One of Australia’s largest container companies, SCF Group, will be restructured after its main backer appointed receivers to the parent companies.
British investment giant Intermediate Capital Group appointed receivers from McGrath Nicol to Popeye Holdco and Popeye Bidco, the entities that own SCF Group.
SCF Group is one of Australia’s largest shipping container companies. Photo: SeongJoon Cho
ICG bought into SCF in 2012 after picking up the stake owned by private equity group Archer Capital.
The operating entity SCF Group itself has not been placed into receivership.
No jobs are expected to be lost at its Adelaide headquarters or other sites but SCF Group chief executive Richard Sykes and chief financial officer Nick Woodward have been stood down from their board and management duties.
The group employs more than 100 people directly and uses the services of other companies that in turn employ hundreds of people.
The decision to appoint receivers came after SCF lost its bid to stop ICG calling in a $173 million mezzanine loan in the Federal Court this week.
SCF’s long-term chief operating officer, Justin Speedy, will take the helm of the company to steer it through the restructure, while Andrew Wharton has been appointed interim chief financial officer.
Mr Speedy said the restructuring would not affect the operations of SCF Group.
“It is business as usual for the team here and we are focused on the future,” he said.
“I am confident that the capital restructure we’re undertaking will be implemented seamlessly and with no disruptions to our day to day business.
“We’re excited about the future opportunities for SCF given our strong business operations and partnerships.”
Mr Sykes, a shareholder in the group, is expected to be wiped out as an equity holder following the restructure. He did not return emails ahead of the receivers being appointed on Thursday.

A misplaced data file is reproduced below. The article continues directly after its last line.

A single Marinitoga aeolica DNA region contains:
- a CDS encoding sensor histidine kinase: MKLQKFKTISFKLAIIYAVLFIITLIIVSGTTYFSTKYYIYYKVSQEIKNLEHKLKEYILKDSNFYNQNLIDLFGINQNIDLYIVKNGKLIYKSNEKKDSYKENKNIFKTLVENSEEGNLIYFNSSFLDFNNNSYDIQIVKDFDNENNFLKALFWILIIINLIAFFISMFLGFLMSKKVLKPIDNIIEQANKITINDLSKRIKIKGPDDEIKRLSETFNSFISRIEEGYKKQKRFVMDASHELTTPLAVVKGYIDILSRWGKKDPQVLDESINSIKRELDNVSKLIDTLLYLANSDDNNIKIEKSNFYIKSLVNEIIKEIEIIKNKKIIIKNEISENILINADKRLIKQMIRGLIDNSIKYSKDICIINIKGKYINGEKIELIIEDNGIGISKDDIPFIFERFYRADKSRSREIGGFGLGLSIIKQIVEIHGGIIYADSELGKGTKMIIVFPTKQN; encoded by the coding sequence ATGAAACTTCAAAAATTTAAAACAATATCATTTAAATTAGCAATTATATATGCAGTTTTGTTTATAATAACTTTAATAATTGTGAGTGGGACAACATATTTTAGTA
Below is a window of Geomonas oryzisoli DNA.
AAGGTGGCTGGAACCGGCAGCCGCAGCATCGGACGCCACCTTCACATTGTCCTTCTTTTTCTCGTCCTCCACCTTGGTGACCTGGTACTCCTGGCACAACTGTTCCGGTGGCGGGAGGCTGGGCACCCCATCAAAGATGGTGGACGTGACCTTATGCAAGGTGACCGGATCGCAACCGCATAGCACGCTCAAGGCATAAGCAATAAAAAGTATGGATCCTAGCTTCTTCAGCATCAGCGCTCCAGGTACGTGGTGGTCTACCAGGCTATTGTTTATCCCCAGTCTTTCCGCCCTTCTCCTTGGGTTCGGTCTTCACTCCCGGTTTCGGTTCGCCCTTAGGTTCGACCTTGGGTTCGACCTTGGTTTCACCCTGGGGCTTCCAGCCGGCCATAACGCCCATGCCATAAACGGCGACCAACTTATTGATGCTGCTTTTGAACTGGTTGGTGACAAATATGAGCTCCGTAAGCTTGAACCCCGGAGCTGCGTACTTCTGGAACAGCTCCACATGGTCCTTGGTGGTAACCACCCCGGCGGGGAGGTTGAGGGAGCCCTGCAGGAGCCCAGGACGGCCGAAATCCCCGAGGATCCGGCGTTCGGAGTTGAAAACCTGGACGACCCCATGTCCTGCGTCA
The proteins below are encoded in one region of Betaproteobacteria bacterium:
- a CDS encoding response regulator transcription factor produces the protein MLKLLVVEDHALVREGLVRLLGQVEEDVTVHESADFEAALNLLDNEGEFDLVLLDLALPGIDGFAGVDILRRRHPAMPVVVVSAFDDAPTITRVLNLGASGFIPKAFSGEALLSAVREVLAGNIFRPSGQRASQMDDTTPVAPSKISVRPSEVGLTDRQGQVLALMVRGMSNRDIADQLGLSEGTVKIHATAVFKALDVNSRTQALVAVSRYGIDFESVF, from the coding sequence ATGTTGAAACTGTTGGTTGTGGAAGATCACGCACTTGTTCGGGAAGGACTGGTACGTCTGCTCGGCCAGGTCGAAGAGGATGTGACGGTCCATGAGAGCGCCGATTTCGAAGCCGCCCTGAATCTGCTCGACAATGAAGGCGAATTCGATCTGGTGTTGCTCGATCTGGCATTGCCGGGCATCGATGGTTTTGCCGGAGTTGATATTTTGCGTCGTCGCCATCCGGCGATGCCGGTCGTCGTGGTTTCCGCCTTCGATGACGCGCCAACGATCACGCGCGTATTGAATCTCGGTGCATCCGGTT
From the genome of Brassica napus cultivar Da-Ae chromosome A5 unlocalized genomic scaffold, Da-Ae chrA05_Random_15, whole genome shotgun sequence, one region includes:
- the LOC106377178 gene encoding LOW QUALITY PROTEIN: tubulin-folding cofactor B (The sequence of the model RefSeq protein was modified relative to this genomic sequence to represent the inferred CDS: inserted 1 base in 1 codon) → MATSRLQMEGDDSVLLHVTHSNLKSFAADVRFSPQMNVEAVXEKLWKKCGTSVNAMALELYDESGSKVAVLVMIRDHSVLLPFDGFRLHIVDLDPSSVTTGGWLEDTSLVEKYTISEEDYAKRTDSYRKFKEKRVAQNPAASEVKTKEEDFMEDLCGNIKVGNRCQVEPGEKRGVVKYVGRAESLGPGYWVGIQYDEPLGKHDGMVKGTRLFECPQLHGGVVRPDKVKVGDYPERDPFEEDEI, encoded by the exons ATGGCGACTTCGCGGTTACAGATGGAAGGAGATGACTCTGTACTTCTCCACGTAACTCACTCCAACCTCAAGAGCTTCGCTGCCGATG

SCF had asked the court for an injunction against ICG exercising its rights under the contract to seek the immediate repayment of the loan.
The action came after another SCF Group-related entity failed to deliver the financial statements for Holdco for the year ending June 30, 2016.
For the year ending June 30, 2015, Holdco had an equity deficiency of $9,812,458. SCF Holdings does not have a deficiency.
The handing over of accounts was a key condition of ICG providing the loan and as a result ICG wrote to SCF Group seeking an explanation.
A spokesman for SCF confirmed the appointment of receivers in a statement to Fairfax Media.
ICG said the management changes at SCF companies were necessary to “restore them to a positive footing”.
“It has become clear that the lenders needed to step in to protect their interests and ensure the continuation of the SCF Group as a going concern,” the company said.
“ICG and its co-investors remain committed to an outcome that will result in a stable corporate structure, conducive to future growth and which provides certainty for all stakeholders in the SCF companies, including their employees, customers and suppliers.”